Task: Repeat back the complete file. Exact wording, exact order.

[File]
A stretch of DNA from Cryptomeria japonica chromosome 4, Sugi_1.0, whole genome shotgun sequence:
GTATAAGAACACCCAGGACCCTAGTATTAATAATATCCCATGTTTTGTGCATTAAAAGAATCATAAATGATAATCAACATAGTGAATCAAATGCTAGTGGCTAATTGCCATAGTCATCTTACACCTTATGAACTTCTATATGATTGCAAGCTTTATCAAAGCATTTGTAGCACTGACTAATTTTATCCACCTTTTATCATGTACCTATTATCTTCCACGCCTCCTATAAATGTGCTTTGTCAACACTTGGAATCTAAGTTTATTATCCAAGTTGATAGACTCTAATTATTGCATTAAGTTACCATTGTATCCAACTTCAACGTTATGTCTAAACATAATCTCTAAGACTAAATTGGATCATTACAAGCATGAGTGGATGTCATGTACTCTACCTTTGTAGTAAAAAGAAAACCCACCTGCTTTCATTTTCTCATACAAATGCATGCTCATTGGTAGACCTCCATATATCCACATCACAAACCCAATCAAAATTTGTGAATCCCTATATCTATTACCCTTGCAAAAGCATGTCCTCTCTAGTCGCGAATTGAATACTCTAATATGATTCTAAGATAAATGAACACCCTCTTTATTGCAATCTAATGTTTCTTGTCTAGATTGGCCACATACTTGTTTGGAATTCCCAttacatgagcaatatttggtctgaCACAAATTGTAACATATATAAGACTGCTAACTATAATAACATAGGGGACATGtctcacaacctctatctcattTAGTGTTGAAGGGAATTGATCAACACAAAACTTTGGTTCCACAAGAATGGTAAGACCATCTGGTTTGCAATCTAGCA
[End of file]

A stretch of DNA from Cryptomeria japonica chromosome 4, Sugi_1.0, whole genome shotgun sequence:
GTATAAGAACACCCAGGACCCTAGTATTAATAATATCCCATGTTTTGTGCATTAAAAGAATCATAAATGATAATCAACATAGTGAATCAAATGCTAGTGGCTAATTGCCATAGTCATCTTACACCTTATGAACTTCTATATGATTGCAAGCTTTATCAAAGCATTTGTAGCACTGACTAATTTTATCCACCTTTTATCATGTACCTATTATCTTCCACGCCTCCTATAAATGTGCTTTGTCAACACTTGGAATCTAAGTTTATTATCCAAGTTGATAGACTCTAATTATTGCATTAAGTTACCATTGTATCCAACTTCAACGTTATGTCTAAACATAATCTCTAAGACTAAATTGGATCATTACAAGCATGAGTGGATGTCATGTACTCTACCTTTGTAGTAAAAAGAAAACCCACCTGCTTTCATTTTCTCATACAAATGCATGCTCATTGGTAGACCTCCATATATCCACATCACAAACCCAATCAAAATTTGTGAATCCCTATATCTATTACCCTTGCAAAAGCATGTCCTCTCTAGTCGCGAATTGAATACTCTAATATGATTCTAAGATAAATGAACACCCTCTTTATTGCAATCTAATGTTTCTTGTCTAGATTGGCCACATACTTGTTTGGAATTCCCAttacatgagcaatatttggtctgaCACAAATTGTAACATATATAAGACTGCTAACTATAATAACATAGGGGACATGtctcacaacctctatctcattTAGTGTTGAAGGGAATTGATCAACACAAAACTTTGGTTCCACAAGAATGGTAAGACCATCTGGTTTGCAATCTAGCA